Ontario government returns to work today
The Ontario legislature returns to work today, for the first time since the Conservatives’ victory in the June 2nd election.
MPPs will gather as high inflation and hospital staffing shortages face the province.
Today will see the election of a new speaker, followed by the speech from the throne tomorrow, outlining the government’s priorities for the new session.
That will be followed by the presentation of the budget, which formed the Conservatives’ election platform during the campaign.
Premier Doug Ford has said the only change he will make will be to increase Ontario Disability Support Program payments by five percent.
Critics say the move is totally inadequate, with rates frozen since 2018.
The opposition will also be pressing for the repeal of Bill 124, which has limited public-sector wage increases to one percent annually over the past three years.
Deal protects Canadian automakers
After a marathon session, the U-S Senate finally passed the 430-billion-dollar Inflation Reduction Act yesterday.
It now goes to the House of Representatives, where it is expected to pass easily.
The legislation includes financial incentives to boost the sale of electric vehicles made in North America.
An earlier version of the bill would have restricted the most generous payouts to cars and trucks built in the U-S, a move which analysts say would have devastated Canada’s auto industry.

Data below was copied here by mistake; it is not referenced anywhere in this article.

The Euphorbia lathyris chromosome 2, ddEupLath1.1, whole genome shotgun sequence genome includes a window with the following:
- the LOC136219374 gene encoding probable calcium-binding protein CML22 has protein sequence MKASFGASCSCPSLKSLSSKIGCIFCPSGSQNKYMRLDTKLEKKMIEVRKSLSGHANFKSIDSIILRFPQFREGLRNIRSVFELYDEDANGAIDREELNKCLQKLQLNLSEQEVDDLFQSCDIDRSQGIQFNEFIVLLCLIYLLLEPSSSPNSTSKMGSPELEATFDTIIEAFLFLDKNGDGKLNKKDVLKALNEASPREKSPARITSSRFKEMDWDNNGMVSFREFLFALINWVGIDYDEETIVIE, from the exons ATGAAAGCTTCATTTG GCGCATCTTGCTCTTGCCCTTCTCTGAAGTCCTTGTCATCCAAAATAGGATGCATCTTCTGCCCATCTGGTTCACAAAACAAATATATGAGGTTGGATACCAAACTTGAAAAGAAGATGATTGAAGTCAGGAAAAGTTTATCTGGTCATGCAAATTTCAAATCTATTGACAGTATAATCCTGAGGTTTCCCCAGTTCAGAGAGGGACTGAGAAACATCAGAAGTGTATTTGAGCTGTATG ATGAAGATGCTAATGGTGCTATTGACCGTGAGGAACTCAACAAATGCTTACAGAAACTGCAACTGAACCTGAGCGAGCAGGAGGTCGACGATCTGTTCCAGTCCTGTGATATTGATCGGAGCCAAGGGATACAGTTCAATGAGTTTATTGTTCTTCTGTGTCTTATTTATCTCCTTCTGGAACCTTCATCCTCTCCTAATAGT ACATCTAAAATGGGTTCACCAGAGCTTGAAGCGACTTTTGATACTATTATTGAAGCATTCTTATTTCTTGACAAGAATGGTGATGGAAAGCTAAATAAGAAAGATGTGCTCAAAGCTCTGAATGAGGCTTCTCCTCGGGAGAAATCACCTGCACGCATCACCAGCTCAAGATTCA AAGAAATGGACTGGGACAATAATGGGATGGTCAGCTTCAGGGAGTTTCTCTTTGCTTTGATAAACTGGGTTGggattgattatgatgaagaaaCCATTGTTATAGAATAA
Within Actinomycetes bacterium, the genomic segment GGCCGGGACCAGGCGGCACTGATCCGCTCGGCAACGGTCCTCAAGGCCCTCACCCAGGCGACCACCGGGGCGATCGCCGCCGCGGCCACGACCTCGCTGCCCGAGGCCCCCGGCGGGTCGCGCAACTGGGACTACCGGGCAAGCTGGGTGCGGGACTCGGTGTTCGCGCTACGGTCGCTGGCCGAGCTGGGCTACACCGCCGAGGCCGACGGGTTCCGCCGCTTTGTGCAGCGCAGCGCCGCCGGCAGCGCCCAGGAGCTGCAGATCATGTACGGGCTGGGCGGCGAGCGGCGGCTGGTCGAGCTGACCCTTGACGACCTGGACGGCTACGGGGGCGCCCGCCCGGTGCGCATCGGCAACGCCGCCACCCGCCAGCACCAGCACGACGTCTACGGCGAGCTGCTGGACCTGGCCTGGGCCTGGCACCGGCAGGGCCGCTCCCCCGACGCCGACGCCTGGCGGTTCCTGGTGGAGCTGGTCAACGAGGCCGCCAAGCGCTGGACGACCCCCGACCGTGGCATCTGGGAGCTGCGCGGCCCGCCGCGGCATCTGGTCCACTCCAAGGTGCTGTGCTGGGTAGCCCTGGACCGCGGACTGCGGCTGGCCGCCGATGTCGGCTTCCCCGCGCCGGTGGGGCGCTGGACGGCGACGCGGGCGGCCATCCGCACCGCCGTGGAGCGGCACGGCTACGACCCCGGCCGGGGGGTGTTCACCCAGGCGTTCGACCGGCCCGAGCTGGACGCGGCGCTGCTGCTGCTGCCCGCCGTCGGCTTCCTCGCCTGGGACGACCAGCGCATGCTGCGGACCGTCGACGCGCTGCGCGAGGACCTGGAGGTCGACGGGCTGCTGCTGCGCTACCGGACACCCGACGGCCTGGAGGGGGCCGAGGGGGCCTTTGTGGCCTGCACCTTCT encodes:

Tense truce along the Gaza Strip
Israel and Islamic Jihad have agreed to a fragile truce after three days of battles in the Gaza Strip that left 44 Palestinians dead and more than 350 others wounded.
The action began on Friday when Israel launched air strikes aimed at Islamic Jihad leaders.
The group responded with rocket attacks on southern Israel.
Both sides warn that they will respond with force to any violation of the ceasefire.
Russia plans referendums in Ukraine
Ukrainian President Volodymyr Zelensky is warning that, if Russia holds referendums in occupied regions, there will be no chance of peace talks.
Russian officials have said votes may soon be held in the areas occupied since the February 24th invasion to see if the population wants to join their country.
But Zelensky says Ukraine remains committed to the principle that it will not yield any of its territories to the invaders.